It’s is argued that the young Chinese have never heard of the massacre on Tiananmen Square in 1989 and that it has hardly been mentioned in the official discourse since then and that people avoid talking about it because they don’t want to get in trouble. First of, if these things are true, it just adds to my argument that the Chinese people are less free because people in the West would not let the official discourse just brush over something like this. Secondly, I don’t think that people who have experienced what happened back then, would just forget it. I still remember vividly the images of the tank driving into and over that young man. Of course, you can’t remember if if you have never known it. But if it is true that it has been forgotten just by being not spoken about, I find that truly scary.
I was at times unsure whether the author did in fact support the Communist Party or not – or at least very unsure about what his intentions were with this book. But he does come out and has a character state that since June 1989, /…/ the Chinese Communist Party no longer has any ideals. As a Party-state regime with a total monopoly of power in China, the Communist Party rules only to preserve its own power. ((location 4598-4600). It is also stated in the afterword that China isn’t really a fascist state anymore because it hasn’t an ideology or a great leader anymore and that The Party leaders have no dream of utopia, only a dream of amassing more wealth and power for themselves and their dependents, while suppressing all malcontents in the name of national stability. (location 4950-52)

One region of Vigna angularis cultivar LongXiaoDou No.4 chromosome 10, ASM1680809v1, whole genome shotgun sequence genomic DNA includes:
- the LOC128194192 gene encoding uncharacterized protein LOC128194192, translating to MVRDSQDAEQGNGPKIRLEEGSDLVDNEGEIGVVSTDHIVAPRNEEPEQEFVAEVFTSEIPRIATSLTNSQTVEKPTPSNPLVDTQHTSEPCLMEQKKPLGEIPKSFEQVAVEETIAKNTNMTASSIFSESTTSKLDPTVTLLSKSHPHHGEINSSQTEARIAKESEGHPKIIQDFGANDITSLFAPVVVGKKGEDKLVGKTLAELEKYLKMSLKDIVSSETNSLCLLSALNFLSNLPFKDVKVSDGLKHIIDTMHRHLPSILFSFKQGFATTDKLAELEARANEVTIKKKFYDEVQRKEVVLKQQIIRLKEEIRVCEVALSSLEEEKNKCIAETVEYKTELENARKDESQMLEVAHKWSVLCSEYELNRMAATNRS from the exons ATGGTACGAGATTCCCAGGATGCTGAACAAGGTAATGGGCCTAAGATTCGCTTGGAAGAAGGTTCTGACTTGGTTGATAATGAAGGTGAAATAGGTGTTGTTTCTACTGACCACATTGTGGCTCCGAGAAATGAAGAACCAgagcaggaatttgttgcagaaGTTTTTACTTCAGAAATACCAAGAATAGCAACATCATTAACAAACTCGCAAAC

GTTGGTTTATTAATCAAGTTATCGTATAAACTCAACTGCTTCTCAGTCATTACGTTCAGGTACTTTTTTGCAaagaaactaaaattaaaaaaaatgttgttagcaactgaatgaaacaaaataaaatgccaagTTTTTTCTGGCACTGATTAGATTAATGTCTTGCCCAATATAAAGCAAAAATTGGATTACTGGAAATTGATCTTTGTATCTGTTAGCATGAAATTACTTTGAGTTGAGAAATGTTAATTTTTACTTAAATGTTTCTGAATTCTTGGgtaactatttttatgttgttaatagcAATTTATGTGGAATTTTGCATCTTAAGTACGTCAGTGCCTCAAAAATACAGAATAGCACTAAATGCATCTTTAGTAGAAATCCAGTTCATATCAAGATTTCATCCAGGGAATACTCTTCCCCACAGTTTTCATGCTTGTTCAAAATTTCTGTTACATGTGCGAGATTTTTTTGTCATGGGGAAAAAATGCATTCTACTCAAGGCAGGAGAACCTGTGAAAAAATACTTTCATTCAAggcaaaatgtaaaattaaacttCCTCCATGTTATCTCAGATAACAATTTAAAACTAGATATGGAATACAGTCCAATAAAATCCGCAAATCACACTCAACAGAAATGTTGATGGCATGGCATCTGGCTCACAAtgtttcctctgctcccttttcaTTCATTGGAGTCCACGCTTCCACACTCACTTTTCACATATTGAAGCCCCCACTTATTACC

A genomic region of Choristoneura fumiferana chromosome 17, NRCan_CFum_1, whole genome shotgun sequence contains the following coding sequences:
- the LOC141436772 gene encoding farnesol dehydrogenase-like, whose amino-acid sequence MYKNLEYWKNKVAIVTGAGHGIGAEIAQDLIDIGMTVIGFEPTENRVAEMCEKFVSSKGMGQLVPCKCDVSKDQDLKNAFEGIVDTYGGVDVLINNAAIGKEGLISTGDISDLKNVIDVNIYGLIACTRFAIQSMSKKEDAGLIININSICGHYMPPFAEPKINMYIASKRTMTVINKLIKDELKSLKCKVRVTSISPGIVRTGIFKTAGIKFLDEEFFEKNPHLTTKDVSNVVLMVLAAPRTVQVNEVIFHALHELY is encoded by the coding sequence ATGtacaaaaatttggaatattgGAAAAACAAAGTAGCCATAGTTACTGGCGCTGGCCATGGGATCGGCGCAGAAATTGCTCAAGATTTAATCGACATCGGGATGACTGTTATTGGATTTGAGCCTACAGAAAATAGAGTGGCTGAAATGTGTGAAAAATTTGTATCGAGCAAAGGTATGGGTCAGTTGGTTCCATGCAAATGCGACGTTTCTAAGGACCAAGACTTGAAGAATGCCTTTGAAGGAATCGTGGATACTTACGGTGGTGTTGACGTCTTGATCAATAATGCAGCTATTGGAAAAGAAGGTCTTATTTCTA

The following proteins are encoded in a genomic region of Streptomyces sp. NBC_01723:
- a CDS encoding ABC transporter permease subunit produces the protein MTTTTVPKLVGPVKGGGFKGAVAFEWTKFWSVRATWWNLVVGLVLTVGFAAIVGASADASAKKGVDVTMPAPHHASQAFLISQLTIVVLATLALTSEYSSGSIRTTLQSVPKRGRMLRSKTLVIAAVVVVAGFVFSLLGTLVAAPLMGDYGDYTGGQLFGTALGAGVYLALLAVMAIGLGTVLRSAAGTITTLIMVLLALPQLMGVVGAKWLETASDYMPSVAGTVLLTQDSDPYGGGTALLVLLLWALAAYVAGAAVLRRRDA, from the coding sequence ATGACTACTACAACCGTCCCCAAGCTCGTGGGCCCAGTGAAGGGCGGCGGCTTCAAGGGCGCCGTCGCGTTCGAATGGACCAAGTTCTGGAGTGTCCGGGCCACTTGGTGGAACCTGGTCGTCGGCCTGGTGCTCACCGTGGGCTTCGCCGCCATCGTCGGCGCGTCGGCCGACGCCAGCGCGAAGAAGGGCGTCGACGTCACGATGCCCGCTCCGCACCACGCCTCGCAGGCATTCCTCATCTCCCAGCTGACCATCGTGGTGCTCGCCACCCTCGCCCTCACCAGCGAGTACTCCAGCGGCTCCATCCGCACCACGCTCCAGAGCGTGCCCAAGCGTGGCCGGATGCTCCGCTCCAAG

As it can be seen, this novel inspires a lot of thought. I love when fiction does that. But fiction can’t be judged solely on the ideas and thoughts it gives us – it has to be judged on it’s own merits as a novel. And on that, I think this novel fails. There are too many characters introduced where one think they will play an important role in the plot later – but they don’t. The plot itself is not completely satisfying and then the author lets one character go on a far too long speech towards the end that accomplishes nothing else but make you forget the merits of the first 75 per cent of the book, as well as start skimming to have it over with. This novel could have been so much – unfortunately, it failed to even be a novel for too many pages.
But between a good hell and a counterfeit paradise, which one will people choose? No matter what you might say, many people will believe that a counterfeit paradise is better than a good hell. They know perfectly well it’s a counterfeit paradise, but they don’t dare expose it. As time goes by, they will even forget that it is a fake paradise. They start arguing in defense of this fake paradise, asserting that it is actually the only paradise. But there’s always a small number of people, even if they are only an extremely small minority, who will choose the good hell no matter how painful it is, because in the good hell at least everyone is fully aware that they are living in hell. (Location 2106-11)
- Title: The Fat Years
- Author: Chan Koonchung
- Publisher: Random House Publishing Group
- Year: 2012
- Pages: e-book
- Stars: 3 stars out of 5
- The Fat Years by Chan Koonchung – Book review by Jonathan Fenby for The Guardian
- The Fat Years, by Chan Koonchung – Book Review by James Kidd for the Independent
- The Fat Years – Book Review by Rahul Jacob for FT.com
- ‘The Fat Years’: China’s New Brave World – Book Review by Michael Schaub for NPR Books
- The Fat Years by Chan Koonchung – Book Review by David L. Ulin for LA Times
- The Fat Years – Book Review by Tom for the blog Seeing Red in China
- Yiyun Lee: The Vagrants
- Jun Feng: Tiden er til fest (Time for Celebration)
- Jung Chang: Vilde Svaner: Tre døtre af Kina (Wild Swans: Three Daughters of China)